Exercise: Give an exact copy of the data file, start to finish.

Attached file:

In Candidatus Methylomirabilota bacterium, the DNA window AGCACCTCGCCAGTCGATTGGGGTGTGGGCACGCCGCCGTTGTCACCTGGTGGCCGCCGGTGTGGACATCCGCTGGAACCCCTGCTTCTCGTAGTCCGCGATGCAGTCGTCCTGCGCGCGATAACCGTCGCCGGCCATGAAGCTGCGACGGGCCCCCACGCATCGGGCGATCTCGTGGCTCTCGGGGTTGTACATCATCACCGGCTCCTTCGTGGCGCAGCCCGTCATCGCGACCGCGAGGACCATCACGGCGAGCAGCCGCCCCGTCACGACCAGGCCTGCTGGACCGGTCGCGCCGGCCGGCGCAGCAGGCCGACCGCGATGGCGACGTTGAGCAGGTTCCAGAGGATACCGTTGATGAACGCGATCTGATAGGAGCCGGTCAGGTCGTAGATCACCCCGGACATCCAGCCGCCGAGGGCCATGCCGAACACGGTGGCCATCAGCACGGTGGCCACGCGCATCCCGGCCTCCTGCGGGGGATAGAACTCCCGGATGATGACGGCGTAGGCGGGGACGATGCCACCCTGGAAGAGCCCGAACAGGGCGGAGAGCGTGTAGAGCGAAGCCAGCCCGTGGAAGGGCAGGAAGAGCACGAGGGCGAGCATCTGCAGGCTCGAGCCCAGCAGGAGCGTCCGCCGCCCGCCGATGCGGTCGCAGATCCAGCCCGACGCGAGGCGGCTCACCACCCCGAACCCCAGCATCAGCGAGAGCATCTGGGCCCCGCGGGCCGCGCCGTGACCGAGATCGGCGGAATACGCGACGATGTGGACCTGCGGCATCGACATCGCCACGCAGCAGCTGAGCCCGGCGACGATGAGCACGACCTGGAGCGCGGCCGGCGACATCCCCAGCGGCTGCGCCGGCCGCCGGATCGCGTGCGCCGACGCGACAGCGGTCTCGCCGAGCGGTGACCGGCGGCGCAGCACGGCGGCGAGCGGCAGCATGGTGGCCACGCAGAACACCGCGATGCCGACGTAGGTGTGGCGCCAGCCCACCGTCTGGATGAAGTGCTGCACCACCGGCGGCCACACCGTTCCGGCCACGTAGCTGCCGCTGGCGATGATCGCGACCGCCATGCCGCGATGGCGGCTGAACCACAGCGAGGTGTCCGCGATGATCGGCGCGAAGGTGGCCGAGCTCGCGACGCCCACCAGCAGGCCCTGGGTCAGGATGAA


In Candidatus Methylomirabilota bacterium, the DNA window AGCACCTCGCCAGTCGATTGGGGTGTGGGCACGCCGCCGTTGTCACCTGGTGGCCGCCGGTGTGGACATCCGCTGGAACCCCTGCTTCTCGTAGTCCGCGATGCAGTCGTCCTGCGCGCGATAACCGTCGCCGGCCATGAAGCTGCGACGGGCCCCCACGCATCGGGCGATCTCGTGGCTCTCGGGGTTGTACATCATCACCGGCTCCTTCGTGGCGCAGCCCGTCATCGCGACCGCGAGGACCATCACGGCGAGCAGCCGCCCCGTCACGACCAGGCCTGCTGGACCGGTCGCGCCGGCCGGCGCAGCAGGCCGACCGCGATGGCGACGTTGAGCAGGTTCCAGAGGATACCGTTGATGAACGCGATCTGATAGGAGCCGGTCAGGTCGTAGATCACCCCGGACATCCAGCCGCCGAGGGCCATGCCGAACACGGTGGCCATCAGCACGGTGGCCACGCGCATCCCGGCCTCCTGCGGGGGATAGAACTCCCGGATGATGACGGCGTAGGCGGGGACGATGCCACCCTGGAAGAGCCCGAACAGGGCGGAGAGCGTGTAGAGCGAAGCCAGCCCGTGGAAGGGCAGGAAGAGCACGAGGGCGAGCATCTGCAGGCTCGAGCCCAGCAGGAGCGTCCGCCGCCCGCCGATGCGGTCGCAGATCCAGCCCGACGCGAGGCGGCTCACCACCCCGAACCCCAGCATCAGCGAGAGCATCTGGGCCCCGCGGGCCGCGCCGTGACCGAGATCGGCGGAATACGCGACGATGTGGACCTGCGGCATCGACATCGCCACGCAGCAGCTGAGCCCGGCGACGATGAGCACGACCTGGAGCGCGGCCGGCGACATCCCCAGCGGCTGCGCCGGCCGCCGGATCGCGTGCGCCGACGCGACAGCGGTCTCGCCGAGCGGTGACCGGCGGCGCAGCACGGCGGCGAGCGGCAGCATGGTGGCCACGCAGAACACCGCGATGCCGACGTAGGTGTGGCGCCAGCCCACCGTCTGGATGAAGTGCTGCACCACCGGCGGCCACACCGTTCCGGCCACGTAGCTGCCGCTGGCGATGATCGCGACCGCCATGCCGCGATGGCGGCTGAACCACAGCGAGGTGTCCGCGATGATCGGCGCGAAGGTGGCCGAGCTCGCGACGCCCACCAGCAGGCCCTGGGTCAGGATGAA